Keep in mind that different groups of customers don't always have different needs. Sometimes one message will work for all your customers. But if and only if the same thing is the most important thing to all of them.

 

Attention before Detail
If I started this article with a big block of text instead of an interesting headline, you would not have read this far.
The same goes for your readers. Write a headline for each group, based on the thing that is the most important to them, and get their attention.

Ok, now you can give them some details. But not much - this is your home page and we're still trying to show them they are in the right place.
Bullet points are great. Relevant images are even better.
Paragraphs are ok if they are short and few.
White space is good too.

Your readers should be able to glance at the page and know what you are offering.

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Visual Cues

Use images that really hit the spot to get your message across faster.

Think about a generic image that looks nice but does not say anything. Compare that to an image your future customer relates to and shows that you offer what they want.
Which would convince you to buy?

The VIC example includes an image that shows they have bikes for the whole family - you can pick that up in a split second without reading a single word.

Econo-heat shows 2 attractive heaters in appealing rooms that look warm (also thanks to some good colour selection by our graphic designers).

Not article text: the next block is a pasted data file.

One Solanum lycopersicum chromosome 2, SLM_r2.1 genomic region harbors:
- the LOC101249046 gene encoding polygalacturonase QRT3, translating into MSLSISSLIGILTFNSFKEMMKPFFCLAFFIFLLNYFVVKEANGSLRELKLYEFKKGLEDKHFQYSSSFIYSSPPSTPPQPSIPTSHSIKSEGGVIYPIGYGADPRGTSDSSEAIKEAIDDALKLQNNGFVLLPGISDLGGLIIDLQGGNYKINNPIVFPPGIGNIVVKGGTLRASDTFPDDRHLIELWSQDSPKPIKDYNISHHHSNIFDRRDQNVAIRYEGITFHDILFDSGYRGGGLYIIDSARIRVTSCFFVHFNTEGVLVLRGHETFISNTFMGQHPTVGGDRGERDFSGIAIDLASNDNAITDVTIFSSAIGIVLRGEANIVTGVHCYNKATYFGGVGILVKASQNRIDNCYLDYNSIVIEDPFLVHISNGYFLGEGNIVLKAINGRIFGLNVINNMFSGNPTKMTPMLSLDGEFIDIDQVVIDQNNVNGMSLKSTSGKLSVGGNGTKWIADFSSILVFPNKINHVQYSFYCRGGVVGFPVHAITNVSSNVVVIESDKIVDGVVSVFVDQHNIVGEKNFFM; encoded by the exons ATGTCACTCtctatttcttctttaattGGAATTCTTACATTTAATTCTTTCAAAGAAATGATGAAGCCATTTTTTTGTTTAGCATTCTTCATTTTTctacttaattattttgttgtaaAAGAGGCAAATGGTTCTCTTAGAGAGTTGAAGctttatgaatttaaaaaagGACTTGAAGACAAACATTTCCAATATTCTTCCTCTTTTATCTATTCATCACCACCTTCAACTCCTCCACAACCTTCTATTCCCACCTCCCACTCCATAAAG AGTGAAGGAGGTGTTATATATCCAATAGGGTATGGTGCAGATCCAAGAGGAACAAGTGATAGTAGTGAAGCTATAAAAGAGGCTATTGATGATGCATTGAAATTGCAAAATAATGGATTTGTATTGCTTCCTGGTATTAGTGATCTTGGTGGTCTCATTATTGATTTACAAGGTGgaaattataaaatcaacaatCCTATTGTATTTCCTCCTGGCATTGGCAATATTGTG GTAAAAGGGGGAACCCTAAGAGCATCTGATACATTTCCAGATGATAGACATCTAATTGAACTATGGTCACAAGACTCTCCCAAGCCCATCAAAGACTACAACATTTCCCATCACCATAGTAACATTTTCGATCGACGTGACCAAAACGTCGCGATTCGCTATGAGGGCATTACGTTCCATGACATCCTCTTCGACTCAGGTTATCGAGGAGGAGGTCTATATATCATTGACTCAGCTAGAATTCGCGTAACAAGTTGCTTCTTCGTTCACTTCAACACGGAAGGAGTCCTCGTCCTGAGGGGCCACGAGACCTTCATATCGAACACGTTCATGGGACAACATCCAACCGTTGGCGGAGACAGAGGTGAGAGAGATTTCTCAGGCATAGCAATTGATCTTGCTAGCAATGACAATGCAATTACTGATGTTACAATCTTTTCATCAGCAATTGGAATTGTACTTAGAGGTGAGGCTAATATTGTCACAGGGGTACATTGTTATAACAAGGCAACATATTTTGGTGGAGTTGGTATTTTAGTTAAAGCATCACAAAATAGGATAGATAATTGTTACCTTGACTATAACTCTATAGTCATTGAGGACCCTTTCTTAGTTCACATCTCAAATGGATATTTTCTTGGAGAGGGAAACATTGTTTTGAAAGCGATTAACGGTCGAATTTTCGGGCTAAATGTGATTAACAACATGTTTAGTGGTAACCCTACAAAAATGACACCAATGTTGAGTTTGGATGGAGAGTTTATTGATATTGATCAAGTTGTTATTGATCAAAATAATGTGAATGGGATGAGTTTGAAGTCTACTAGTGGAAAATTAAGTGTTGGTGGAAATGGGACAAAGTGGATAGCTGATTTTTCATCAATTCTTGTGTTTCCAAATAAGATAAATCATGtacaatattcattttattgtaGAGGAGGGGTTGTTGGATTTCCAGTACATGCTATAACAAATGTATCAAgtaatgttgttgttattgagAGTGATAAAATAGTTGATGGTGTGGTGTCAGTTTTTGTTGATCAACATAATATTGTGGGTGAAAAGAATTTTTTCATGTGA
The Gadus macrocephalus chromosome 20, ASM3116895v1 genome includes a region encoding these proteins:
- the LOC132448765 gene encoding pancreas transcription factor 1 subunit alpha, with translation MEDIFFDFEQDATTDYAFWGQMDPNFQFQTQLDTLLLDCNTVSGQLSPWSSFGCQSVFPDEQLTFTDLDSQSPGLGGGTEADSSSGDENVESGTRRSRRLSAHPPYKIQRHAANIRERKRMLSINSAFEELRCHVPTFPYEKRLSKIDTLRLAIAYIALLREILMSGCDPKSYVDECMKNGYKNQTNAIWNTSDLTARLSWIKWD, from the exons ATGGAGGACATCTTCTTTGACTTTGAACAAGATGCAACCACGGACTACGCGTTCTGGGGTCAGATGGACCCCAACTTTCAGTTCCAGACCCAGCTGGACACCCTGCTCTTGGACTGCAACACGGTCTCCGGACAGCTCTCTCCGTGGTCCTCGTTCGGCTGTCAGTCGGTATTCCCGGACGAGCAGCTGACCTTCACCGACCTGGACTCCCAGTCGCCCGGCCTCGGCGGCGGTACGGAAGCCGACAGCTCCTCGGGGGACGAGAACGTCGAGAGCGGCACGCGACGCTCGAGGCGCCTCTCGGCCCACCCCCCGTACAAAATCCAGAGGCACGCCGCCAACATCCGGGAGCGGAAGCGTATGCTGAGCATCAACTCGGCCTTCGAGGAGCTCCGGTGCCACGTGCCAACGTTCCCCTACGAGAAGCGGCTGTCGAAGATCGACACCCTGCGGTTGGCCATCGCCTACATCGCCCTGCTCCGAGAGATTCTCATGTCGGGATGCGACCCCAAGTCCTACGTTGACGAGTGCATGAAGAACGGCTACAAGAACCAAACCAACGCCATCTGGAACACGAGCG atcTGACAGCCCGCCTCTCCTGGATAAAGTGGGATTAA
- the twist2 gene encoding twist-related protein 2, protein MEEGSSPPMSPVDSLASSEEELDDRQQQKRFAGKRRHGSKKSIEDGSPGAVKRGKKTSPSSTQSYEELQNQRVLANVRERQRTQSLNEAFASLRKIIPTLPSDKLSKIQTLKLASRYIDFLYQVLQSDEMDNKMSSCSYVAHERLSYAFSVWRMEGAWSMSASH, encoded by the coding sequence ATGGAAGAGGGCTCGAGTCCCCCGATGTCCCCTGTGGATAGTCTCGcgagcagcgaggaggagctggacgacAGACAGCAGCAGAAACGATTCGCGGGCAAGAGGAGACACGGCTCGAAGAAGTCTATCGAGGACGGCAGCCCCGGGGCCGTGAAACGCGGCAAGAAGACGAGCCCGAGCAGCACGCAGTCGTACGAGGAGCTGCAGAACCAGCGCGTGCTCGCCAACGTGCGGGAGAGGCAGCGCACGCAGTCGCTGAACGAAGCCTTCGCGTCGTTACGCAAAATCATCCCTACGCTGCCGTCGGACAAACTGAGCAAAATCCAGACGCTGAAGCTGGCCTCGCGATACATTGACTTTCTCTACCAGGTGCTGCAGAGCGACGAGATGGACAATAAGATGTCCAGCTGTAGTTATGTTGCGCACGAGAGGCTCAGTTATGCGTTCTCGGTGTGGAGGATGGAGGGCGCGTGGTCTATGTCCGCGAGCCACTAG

The ShipMyTrade images clearly show that they can deliver a whole bunch of different stuff for you, from beds to baby clothes to vehicles. Again, no reading required.
A picture really is worth 1000 words.

See if you can figure out what this company sells in ½ second or less! www.ultibend.com

Testimonial
If you have room, a short testimonial can add weight to your credibility.
Written is good. Video is much better.


What Next?
You've shown your best customer they're in the right place, you can probably give them what they want. They trust you because your web site looks amazing and makes them feel good.

But they still have questions. And maybe some niggling doubts.
And you'd be surprised how many people don't click to the next page to look for the answers to their questions.

Use a clear call to action such as "Browse our range of heaters" or "Services: how can we help you?" to show them exactly how to answer their questions or doubts.

And if they're ready to speak to you "Contact Us Now!" will help more people to cross the line.


Putting it All Together
Browse the web until you find some web sites you like. It's much easier to improve on someone else's good work than to start from scratch. Look for similar services in other countries too.chequered_flag_200_01

If you want to do it yourself (and if you're up for a challenge and you don't mind long delays) then start playing with ideas in MS Word.
Avoid using MS Publisher - it does not play nice with other applications and you won't be able to share your document with anyone who does not use Publisher (like your web or graphic designer).

Discuss your home page ideas with us as early as possible. We'll ask a lot of questions you have not thought of, making the process more efficient.

And we've done this before.

Make the whole process REALLY EASY and drop us a line - we'll manage the process for you, exploit your expertise and minimise the time you spend on it so you can focus on running your business.

 

Happy marketing,
Phil